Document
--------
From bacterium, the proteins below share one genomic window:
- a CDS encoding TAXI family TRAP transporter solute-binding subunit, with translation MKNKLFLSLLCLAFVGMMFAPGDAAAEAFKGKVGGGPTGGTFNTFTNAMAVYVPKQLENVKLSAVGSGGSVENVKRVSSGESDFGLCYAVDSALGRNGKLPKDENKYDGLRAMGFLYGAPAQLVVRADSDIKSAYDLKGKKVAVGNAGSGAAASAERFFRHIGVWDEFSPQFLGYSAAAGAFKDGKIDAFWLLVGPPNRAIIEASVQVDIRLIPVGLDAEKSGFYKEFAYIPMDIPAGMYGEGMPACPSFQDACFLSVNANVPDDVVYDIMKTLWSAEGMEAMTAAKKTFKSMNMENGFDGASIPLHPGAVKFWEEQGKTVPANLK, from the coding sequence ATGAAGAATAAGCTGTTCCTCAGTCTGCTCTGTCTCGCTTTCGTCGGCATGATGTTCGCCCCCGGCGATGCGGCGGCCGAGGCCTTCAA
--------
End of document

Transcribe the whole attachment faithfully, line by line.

From bacterium, the proteins below share one genomic window:
- a CDS encoding TAXI family TRAP transporter solute-binding subunit, with translation MKNKLFLSLLCLAFVGMMFAPGDAAAEAFKGKVGGGPTGGTFNTFTNAMAVYVPKQLENVKLSAVGSGGSVENVKRVSSGESDFGLCYAVDSALGRNGKLPKDENKYDGLRAMGFLYGAPAQLVVRADSDIKSAYDLKGKKVAVGNAGSGAAASAERFFRHIGVWDEFSPQFLGYSAAAGAFKDGKIDAFWLLVGPPNRAIIEASVQVDIRLIPVGLDAEKSGFYKEFAYIPMDIPAGMYGEGMPACPSFQDACFLSVNANVPDDVVYDIMKTLWSAEGMEAMTAAKKTFKSMNMENGFDGASIPLHPGAVKFWEEQGKTVPANLK, from the coding sequence ATGAAGAATAAGCTGTTCCTCAGTCTGCTCTGTCTCGCTTTCGTCGGCATGATGTTCGCCCCCGGCGATGCGGCGGCCGAGGCCTTCAA